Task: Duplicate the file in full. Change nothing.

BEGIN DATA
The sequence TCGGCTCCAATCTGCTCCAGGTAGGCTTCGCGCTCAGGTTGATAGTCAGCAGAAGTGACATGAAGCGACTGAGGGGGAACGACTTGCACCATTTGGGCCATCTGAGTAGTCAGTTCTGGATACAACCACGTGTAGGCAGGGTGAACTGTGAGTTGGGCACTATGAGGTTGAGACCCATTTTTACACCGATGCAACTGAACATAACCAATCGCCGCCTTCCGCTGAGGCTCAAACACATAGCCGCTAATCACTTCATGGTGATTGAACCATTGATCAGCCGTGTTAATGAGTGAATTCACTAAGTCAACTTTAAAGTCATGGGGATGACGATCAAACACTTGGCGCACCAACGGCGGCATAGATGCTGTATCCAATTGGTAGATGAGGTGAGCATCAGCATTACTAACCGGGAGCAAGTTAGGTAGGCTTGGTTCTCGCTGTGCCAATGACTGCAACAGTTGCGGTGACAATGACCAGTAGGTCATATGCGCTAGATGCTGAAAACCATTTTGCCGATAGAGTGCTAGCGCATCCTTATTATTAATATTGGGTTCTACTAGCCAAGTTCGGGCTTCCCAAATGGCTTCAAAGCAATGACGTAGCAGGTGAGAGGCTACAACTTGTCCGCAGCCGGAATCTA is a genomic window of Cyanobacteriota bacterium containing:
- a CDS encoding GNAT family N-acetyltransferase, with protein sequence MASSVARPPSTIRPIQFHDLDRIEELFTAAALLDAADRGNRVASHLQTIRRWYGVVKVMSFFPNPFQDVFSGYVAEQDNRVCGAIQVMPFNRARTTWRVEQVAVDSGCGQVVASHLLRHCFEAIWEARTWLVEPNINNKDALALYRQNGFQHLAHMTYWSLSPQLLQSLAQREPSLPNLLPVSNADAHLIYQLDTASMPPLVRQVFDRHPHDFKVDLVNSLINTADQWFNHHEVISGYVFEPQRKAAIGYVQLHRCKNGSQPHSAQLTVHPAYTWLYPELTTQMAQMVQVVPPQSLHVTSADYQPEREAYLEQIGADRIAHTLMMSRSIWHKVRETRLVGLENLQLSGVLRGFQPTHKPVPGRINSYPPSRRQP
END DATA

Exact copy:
The sequence TCGGCTCCAATCTGCTCCAGGTAGGCTTCGCGCTCAGGTTGATAGTCAGCAGAAGTGACATGAAGCGACTGAGGGGGAACGACTTGCACCATTTGGGCCATCTGAGTAGTCAGTTCTGGATACAACCACGTGTAGGCAGGGTGAACTGTGAGTTGGGCACTATGAGGTTGAGACCCATTTTTACACCGATGCAACTGAACATAACCAATCGCCGCCTTCCGCTGAGGCTCAAACACATAGCCGCTAATCACTTCATGGTGATTGAACCATTGATCAGCCGTGTTAATGAGTGAATTCACTAAGTCAACTTTAAAGTCATGGGGATGACGATCAAACACTTGGCGCACCAACGGCGGCATAGATGCTGTATCCAATTGGTAGATGAGGTGAGCATCAGCATTACTAACCGGGAGCAAGTTAGGTAGGCTTGGTTCTCGCTGTGCCAATGACTGCAACAGTTGCGGTGACAATGACCAGTAGGTCATATGCGCTAGATGCTGAAAACCATTTTGCCGATAGAGTGCTAGCGCATCCTTATTATTAATATTGGGTTCTACTAGCCAAGTTCGGGCTTCCCAAATGGCTTCAAAGCAATGACGTAGCAGGTGAGAGGCTACAACTTGTCCGCAGCCGGAATCTA is a genomic window of Cyanobacteriota bacterium containing:
- a CDS encoding GNAT family N-acetyltransferase, with protein sequence MASSVARPPSTIRPIQFHDLDRIEELFTAAALLDAADRGNRVASHLQTIRRWYGVVKVMSFFPNPFQDVFSGYVAEQDNRVCGAIQVMPFNRARTTWRVEQVAVDSGCGQVVASHLLRHCFEAIWEARTWLVEPNINNKDALALYRQNGFQHLAHMTYWSLSPQLLQSLAQREPSLPNLLPVSNADAHLIYQLDTASMPPLVRQVFDRHPHDFKVDLVNSLINTADQWFNHHEVISGYVFEPQRKAAIGYVQLHRCKNGSQPHSAQLTVHPAYTWLYPELTTQMAQMVQVVPPQSLHVTSADYQPEREAYLEQIGADRIAHTLMMSRSIWHKVRETRLVGLENLQLSGVLRGFQPTHKPVPGRINSYPPSRRQP